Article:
The Candaba Wetlands is one of the prime birding areas in the Philippines. Or I should now say, "used to be". Whereas before hundreds, if not thousands, of migrant waders and ducks can easily be seen here, now there was an obvious disparity since the birds we saw yesterday were much lower in number. Sure, there were hundreds of Black-winged Stilts but that's just about it. A few Wood Sandpipers here and there, fewer Long-toed Stints and a couple of Grey and Purple Herons. We did not even see a single Common Kingfisher! There were ducks, mostly the endemic Philippine, but they were too far off for a decent photograph. Good thing some Wandering Whistling Ducks found a place to settle that was within photographic range.
The primary reason for this, I believe, was because the watery area where these migrants settle are now rice fields, newly planted even. The local Black-crowned Night Heron colony population seemed to have dwindled as well.
Thankfully, the local avifauna was thriving well. The most ubiquitous among these were the Pied Bush Chat, Striated Grassbird, Chestnut Munia and Long-tailed Shrike.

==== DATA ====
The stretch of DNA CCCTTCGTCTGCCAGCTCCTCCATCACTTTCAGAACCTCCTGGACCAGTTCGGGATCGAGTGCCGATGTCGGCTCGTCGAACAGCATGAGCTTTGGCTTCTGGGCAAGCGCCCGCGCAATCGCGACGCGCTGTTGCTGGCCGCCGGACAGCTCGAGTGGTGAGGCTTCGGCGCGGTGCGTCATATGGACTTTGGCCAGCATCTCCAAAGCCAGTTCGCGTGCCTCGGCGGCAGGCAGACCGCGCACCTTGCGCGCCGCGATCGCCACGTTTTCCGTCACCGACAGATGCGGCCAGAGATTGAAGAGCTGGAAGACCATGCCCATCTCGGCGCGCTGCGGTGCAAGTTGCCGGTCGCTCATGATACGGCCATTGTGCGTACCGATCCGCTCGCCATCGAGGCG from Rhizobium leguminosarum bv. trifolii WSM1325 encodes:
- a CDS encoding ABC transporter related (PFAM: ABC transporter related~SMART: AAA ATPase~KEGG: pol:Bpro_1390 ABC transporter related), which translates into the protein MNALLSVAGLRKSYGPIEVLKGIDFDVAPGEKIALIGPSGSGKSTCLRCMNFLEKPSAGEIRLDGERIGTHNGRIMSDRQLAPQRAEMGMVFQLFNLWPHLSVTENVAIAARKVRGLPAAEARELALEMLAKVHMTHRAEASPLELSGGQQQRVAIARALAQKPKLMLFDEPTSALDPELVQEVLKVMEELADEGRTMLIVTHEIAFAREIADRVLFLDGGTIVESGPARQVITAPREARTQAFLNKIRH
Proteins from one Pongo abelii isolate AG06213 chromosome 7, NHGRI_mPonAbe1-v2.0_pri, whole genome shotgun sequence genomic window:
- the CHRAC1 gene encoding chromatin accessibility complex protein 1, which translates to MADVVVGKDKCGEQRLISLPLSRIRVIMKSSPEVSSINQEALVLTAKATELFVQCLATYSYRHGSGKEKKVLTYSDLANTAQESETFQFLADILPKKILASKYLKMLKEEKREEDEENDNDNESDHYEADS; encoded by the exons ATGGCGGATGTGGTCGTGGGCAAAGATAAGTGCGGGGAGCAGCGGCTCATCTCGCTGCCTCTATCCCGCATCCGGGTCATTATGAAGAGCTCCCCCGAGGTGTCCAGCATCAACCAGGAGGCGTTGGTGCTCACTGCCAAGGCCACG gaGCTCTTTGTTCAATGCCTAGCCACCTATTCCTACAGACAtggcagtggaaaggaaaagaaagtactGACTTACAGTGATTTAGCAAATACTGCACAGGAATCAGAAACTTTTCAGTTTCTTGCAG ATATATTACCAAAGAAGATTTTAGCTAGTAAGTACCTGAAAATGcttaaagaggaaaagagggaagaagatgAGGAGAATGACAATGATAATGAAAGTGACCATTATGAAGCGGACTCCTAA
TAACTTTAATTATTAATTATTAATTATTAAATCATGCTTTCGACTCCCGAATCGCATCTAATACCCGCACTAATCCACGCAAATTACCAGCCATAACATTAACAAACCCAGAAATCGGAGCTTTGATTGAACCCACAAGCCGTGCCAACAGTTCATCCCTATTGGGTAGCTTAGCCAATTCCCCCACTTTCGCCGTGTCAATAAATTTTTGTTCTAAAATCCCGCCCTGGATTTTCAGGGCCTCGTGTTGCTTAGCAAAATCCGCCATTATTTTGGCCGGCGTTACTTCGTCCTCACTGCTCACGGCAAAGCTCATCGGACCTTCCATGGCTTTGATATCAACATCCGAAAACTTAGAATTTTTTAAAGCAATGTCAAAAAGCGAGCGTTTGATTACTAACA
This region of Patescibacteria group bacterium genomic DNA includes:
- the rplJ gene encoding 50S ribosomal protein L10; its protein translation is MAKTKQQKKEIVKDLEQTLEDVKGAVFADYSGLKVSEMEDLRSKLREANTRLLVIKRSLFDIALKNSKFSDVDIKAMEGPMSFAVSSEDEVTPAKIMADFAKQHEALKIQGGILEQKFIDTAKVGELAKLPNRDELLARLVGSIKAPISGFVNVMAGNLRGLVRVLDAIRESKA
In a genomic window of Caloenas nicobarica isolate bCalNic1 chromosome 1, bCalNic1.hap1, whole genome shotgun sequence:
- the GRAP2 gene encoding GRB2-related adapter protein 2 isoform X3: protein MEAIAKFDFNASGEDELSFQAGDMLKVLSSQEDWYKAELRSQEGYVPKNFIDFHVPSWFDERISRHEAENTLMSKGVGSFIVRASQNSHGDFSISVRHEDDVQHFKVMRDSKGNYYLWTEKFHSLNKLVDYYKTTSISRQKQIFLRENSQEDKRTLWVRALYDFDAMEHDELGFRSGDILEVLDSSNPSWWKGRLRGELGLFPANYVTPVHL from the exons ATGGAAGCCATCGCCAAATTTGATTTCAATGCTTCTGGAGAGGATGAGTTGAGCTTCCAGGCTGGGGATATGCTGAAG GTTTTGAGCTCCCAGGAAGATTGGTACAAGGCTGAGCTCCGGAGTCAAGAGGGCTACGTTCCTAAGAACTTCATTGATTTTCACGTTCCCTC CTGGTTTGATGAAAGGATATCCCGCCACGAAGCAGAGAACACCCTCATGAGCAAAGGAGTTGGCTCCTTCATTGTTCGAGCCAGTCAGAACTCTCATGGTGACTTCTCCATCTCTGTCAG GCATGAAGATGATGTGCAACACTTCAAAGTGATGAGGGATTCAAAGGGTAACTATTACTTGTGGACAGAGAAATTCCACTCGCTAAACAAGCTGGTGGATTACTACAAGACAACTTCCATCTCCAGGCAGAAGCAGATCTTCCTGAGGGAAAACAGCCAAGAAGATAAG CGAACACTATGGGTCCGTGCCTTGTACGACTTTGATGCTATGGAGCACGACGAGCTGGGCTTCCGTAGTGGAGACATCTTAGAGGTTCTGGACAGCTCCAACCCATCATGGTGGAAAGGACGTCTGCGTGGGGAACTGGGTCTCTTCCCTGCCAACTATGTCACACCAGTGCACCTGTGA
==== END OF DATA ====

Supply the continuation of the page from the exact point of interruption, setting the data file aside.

|Pied Bush Chat|
When we finally arrived home my wife was so exasperated. She told me that this could be our last birding trip because we don't want to go through this nightmare again. "It's for your own sake," she said, "because you're the one driving." I'm afraid I had to agree with her. At my age - a year less than 70 - my physical endurance is no longer what it used to be. Considering that we had to wake up early, go birding (which involves standing for long periods, walking while carrying my heavy camera equipment, and sometimes even trudging over uneven trails) then having to sit for seemingly countless hours inside our vehicle waiting for the traffic to move inch-by-inch towards home, I don't think I can handle that on a regular basis. And that drives me mad.